Editorial: What Makes Young Surgeons Tick (or Cut)?
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- Leopold, S.S. Clin Orthop Relat Res (2015) 473: 1853. doi:10.1007/s11999-015-4253-6
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In the next couple of months, this year’s class of residents and fellows will graduate. These surgeons go out into the world with many incentives to operate, and very few reasons not to. On the receiving end, practices and hospitals place few if any restrictions on these surgeons, many of whom will operate with no oversight at all after graduation—apart from the diffuse and distant specter of the oral boards process in the United States and analogous quizzes elsewhere. While these examinations likely filter out some of the more-severe outliers in terms of knowledge, skill, and judgment, they have little or no ability to establish or enforce the kinds of normative standards that would make us proud to be surgeons, and they probably are not the right tool for that job, anyway. That responsibility instead should fall to practice groups, senior partners, and (for surgeons who are employed by medical centers), hospitals.
Most surgeons get paid to operate. Although many young surgeons start out on salary, the financial incentive to become a full partner or to enter an incentive-based arrangement is strong.
Even in settings where there is no such incentive-based arrangement, one of the deepest values surgeons share is that of hard work; young surgeons want to validate the idea that their partners hired a hard worker, and there are few clearer ways to demonstrate “hard work” than through collections or relative value units (RVUs).
Recent graduates want to “grow up” already; their college classmates have been in the working world taking responsibility for their decisions for a decade or more by the time our graduates first practice independently. Medical school and residency can feel infantilizing; at the very least, they delay an individual’s transition to full responsibility by a period of years. These surgeons feel ready, at long last, to surge.
They are not rheumatologists; in principle, they are in the business because they like to operate.
If they do not recommend surgery, someone else might. I am surprised by how often I hear this as a justification to operate in borderline clinical situations, as well as some that are beyond the border entirely.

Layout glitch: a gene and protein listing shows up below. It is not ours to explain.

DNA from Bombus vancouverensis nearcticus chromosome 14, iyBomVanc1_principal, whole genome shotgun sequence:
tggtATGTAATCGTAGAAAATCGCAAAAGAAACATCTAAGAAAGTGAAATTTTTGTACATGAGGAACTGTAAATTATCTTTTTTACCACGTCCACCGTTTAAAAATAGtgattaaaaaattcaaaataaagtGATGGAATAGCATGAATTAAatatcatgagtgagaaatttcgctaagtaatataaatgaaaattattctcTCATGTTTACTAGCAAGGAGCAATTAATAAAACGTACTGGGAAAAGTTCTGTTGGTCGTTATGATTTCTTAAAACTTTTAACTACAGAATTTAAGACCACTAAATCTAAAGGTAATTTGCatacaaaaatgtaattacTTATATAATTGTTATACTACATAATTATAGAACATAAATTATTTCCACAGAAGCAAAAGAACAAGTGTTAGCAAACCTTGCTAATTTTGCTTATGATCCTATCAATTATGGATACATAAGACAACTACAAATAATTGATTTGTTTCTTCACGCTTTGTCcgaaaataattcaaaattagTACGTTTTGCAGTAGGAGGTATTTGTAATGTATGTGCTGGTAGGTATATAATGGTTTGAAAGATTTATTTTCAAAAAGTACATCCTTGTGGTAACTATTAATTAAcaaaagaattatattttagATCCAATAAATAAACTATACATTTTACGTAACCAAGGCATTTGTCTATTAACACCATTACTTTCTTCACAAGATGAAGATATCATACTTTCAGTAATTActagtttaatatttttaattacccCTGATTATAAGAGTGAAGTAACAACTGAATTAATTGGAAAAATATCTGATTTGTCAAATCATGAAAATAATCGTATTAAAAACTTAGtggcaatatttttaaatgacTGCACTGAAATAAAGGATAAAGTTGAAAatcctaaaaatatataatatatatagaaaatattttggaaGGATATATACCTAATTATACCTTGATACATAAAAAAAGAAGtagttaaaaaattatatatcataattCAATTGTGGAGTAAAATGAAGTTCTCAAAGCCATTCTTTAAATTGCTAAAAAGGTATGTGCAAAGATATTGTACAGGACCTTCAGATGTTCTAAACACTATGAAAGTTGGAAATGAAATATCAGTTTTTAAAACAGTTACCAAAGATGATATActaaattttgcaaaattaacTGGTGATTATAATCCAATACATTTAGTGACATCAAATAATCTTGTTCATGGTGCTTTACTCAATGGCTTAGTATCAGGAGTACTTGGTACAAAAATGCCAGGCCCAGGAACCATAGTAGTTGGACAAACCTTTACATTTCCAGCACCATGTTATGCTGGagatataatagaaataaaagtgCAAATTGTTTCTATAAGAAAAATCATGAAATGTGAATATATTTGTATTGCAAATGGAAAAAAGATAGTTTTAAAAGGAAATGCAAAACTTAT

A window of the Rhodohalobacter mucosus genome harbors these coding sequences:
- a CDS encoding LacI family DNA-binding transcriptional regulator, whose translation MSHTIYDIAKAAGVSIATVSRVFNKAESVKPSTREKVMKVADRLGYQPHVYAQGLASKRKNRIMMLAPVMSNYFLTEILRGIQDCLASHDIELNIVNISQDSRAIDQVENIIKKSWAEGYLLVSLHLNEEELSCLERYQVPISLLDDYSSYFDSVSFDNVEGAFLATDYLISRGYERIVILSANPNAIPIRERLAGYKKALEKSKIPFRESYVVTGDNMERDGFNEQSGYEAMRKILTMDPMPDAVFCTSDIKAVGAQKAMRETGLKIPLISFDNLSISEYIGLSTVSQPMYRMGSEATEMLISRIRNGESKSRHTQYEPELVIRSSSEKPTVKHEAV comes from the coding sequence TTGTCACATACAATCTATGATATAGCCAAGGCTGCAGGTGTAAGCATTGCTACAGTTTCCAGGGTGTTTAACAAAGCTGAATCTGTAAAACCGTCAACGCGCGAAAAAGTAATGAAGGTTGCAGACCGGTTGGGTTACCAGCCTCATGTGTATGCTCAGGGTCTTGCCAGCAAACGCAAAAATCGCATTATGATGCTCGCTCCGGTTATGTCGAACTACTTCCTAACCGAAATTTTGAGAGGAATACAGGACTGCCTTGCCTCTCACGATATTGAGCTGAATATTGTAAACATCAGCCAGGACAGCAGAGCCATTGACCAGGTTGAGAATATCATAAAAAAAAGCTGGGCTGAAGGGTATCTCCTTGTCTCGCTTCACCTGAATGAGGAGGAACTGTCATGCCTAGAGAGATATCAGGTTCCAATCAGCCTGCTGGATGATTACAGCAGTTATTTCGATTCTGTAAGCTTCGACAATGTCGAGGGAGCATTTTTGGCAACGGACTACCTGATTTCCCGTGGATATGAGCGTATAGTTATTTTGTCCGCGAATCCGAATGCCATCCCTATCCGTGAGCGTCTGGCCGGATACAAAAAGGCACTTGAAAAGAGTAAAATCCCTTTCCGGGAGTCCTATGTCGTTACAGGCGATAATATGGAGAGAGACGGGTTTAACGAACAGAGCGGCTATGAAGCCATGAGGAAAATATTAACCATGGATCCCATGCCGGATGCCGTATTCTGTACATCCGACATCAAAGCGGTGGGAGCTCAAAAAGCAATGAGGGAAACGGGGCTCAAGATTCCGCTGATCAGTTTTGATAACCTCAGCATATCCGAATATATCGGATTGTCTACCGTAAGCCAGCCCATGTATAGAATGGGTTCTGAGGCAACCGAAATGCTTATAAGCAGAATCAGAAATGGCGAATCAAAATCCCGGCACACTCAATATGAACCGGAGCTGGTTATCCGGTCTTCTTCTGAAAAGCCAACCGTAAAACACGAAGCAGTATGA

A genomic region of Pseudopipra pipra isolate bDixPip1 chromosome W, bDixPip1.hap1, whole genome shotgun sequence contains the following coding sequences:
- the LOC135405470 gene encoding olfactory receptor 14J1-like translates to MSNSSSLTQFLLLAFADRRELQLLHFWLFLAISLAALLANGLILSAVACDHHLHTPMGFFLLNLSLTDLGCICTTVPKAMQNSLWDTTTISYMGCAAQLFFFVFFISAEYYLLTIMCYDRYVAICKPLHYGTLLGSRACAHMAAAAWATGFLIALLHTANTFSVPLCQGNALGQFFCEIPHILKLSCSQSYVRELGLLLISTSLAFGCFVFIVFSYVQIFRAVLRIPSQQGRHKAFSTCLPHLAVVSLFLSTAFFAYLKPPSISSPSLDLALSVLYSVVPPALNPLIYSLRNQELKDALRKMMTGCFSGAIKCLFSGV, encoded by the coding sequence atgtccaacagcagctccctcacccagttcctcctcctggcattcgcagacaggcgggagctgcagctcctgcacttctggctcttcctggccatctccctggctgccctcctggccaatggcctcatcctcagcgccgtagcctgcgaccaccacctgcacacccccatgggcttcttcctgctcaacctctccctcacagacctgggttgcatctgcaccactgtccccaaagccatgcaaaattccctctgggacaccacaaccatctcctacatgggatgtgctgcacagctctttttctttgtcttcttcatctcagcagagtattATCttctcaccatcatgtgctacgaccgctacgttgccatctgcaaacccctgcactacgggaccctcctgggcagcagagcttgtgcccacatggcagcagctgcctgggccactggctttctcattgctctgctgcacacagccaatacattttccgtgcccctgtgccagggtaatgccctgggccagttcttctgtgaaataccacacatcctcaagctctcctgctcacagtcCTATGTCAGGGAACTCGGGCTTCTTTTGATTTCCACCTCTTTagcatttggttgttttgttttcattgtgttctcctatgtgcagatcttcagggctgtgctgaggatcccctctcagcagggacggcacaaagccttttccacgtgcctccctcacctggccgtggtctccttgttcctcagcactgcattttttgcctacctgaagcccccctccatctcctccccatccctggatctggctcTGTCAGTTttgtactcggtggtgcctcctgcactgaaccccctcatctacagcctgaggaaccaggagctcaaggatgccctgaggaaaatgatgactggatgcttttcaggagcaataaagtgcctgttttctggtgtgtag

They have seen tough problems solved during residency and fellowship, and perhaps they have even solved a few. But they have yet to be stung (nor have they yet stung a patient) through bad calls or bad technique, and they may not yet really own the idea that they ever will. Youthful enthusiasm, an asset in so many other spheres, can be a terrible liability here.
Pushing surgeons towards a nonoperative approach are such factors as …
No, I cannot think of any, either. At least none large enough to tip the balance against the earlier list.
This is where senior partners need to come in. Remind the new hires that healing always involves more than surgery, and that sometimes healing is better achieved without it. Reassure them that their practices will build, and that it is better for them, for their patients, and for the reputation of the group if the build is deliberate and thoughtful. Finally, reinforce the idea that the default treatment for many elective orthopaedic conditions (and many urgent ones) can and should be nonoperative management. Augusto Sarmiento MD, a past president of the American Academy of Orthopaedic Surgeons, has made a career of studying clinically reasonable alternatives to surgery, and to pointing out what he perceives to be our excessive enthusiasm for surgical treatments [9, 10, 11]. Despite his efforts, one indeed wonders whether the problem is getting worse rather than better; certainly there have been probing analyses of large datasets by others  suggesting strongly that factors apart from clinical necessity can influence surgical decision-making.
As such, the thoughtful practice group needs to offer more than talk to its new recruits. Incenting the desired behavior is critical to achieving and sustaining it. Practice-group leaders with integrity have employed creative approaches involving close oversight and progressive independence for new surgeons taking on increasingly challenging procedures, and they have done this even in resource-poor settings . But because that is not practical or possible in all locations, consider other incentives. Rather than evaluating new partners solely by RVUs or collections, perhaps keep tabs on the proportion of patients presenting for elective surgery while taking narcotic analgesics [7, 8, 15], or who have identifiable and modifiable comorbidities like incompletely controlled anxiety or depression [1, 3, 7, 12, 13], all of which have been associated with persistent pain, disability, and dissatisfaction after elective surgery. For patients presenting with common conditions, consider tracking adherence to generally accepted practice guidelines, which can make our surgical interventions safer [2, 14], yet are only inconsistently followed [6, 14]. If these particular incentives are not a good fit, at the very least discuss and articulate the group’s core values in explicit and measurable ways, and ask the following question: What, apart from dollars or RVUs, can we track to ensure that new surgeons’ practices reflect our normative standards?
After you have done so, please share your good ideas with us in a letter to the editor (EIC@clinorthop.org).
I would like to thank Lee Beadling BA and Mark C. Gebhardt MD for their thoughtful suggestions, which improved this essay.